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Things Adds Extensive Markdown Support and Search for Extended Notes Attached to Tasks

The intersection of tasks and notes poses an interesting problem. Often, a task requires notes for context and details that can’t be captured with a single line of text. Likewise, notes very often spawn tasks of their own. The difficulty is how to harmonize the two coherently.

If you’re a Club MacStories member, you know this is something that has bedeviled Federico’s annual iOS and iPadOS review for years. He solved the problem by combining Obsidian with Todoist’s web API linking the two apps together in a way that complements the way he writes.

Federico’s approach takes advantage of the web technologies underlying those apps. It’s a powerful solution, but it’s not a fully native approach technically or from a design standpoint. The technique is also less suited for someone who isn’t writing thousands of words most days, and instead, just needs to flesh out their tasks with context than the single line of text many apps offer. Fortunately, there are many alternative approaches to the task and note-taking conundrum, including a new one out today from Cultured Code, the maker of Things that I like a lot.

If you write in Markdown, Things is fully capable for a drafting a story like this one.

If you write in Markdown, Things is fully capable for a drafting a story like this one.

Instead of injecting tasks into notes, Things brings a full-featured note-taking solution into version 3.14 of Things. Adding a note to a task isn’t new to Things, but the latest update expands the feature significantly. Using Markdown syntax, you can now create headings, make text bold or italic, and add bulleted and numbered lists, links, code blocks, and highlight text. The formatting is rendered inline, providing a sense of structure and style to notes. For anyone unfamiliar with Markdown syntax, Cultured Code has also created a handy guide.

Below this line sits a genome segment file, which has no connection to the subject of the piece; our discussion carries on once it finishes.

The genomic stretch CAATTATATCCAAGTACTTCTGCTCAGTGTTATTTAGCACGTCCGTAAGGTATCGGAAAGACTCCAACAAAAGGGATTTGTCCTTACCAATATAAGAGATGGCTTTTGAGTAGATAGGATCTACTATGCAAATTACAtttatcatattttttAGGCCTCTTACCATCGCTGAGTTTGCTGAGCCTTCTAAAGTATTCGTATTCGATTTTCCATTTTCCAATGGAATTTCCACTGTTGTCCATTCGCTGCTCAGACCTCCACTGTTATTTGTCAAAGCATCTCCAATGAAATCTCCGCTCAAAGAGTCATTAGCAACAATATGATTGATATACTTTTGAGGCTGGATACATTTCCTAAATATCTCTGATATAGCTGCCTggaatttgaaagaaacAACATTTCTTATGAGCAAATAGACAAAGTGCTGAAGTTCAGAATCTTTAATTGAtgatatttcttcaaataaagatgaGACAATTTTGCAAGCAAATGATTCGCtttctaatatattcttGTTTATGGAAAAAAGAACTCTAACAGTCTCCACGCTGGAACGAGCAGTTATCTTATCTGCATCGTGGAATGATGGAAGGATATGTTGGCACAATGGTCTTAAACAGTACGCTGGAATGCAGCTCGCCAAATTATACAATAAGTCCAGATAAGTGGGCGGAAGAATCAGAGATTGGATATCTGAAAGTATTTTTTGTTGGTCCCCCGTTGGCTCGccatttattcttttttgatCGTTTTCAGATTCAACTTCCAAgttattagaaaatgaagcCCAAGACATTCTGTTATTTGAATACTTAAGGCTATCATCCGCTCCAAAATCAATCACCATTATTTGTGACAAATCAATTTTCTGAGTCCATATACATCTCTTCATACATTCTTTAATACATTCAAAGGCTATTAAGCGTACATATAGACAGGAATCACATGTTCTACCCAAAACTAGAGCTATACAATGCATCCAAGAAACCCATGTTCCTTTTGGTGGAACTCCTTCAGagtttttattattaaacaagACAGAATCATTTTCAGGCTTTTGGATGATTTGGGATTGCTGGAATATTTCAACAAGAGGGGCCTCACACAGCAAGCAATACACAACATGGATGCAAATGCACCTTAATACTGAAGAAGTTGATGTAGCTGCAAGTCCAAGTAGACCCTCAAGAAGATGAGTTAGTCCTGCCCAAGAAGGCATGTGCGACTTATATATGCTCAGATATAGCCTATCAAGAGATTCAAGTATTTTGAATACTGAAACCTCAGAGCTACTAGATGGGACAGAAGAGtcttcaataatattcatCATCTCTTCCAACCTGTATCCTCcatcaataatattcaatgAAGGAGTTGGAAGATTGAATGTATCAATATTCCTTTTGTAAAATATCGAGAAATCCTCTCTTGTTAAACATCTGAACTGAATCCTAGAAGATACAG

Things’ bulleted lists support multiple levels of indentation based on the number of spaces that precede the bullet. Everything is neatly lined up and orderly, although I do have one quibble. I’m used to using the tab key to indent and Shift + Tab to outdent bulleted lists, which is common to most text editors and note-taking apps. Unfortunately, because the tab key is used to move the focus between UI elements in Things, to increase the level of indentation, creating a nested list, you’ll need to back up, add a space, and then move back to where the text of your note goes. I do appreciate, however, how you can cut and paste a bulleted item from one spot to another in a list without winding up with a duplicated bullet at the beginning of the item that you have to delete.

Bulleted lists are easy to reorganize in Things.

Bulleted lists are easy to reorganize in Things.

Because notes attached to tasks can be full-blown documents now, Things has also added the ability to search inside a note. On the iPhone and iPad, tap the More button and select Find in Text. On the Mac, you’ll find the option in the Edit menu, or you can use the keyboard shortcut ⌘⇧F, which also works on iOS and iPadOS. Things offers the option to Find and Replace text too. Finally, Cultured Code has improved its sync engine, making the syncing of notes more efficient and faster, which should benefit anyone who uses it to take extended notes.


I wish every developer that offered notes functionality in their app would put as much care and attention into them as Cultured Code. Few apps provide formatting, let alone what is effectively a mini Markdown text editor just for notes. It’s the sort of flexibility that sets Things apart from other task managers. I expect the new notes functionality will be perfect for anyone who has felt constrained by the typical one-liner plain text notes found in most alternatives.

Things is is sold separately for the iPhone, iPad, and Mac for $9.99, $19.99, and $49.99 respectively.

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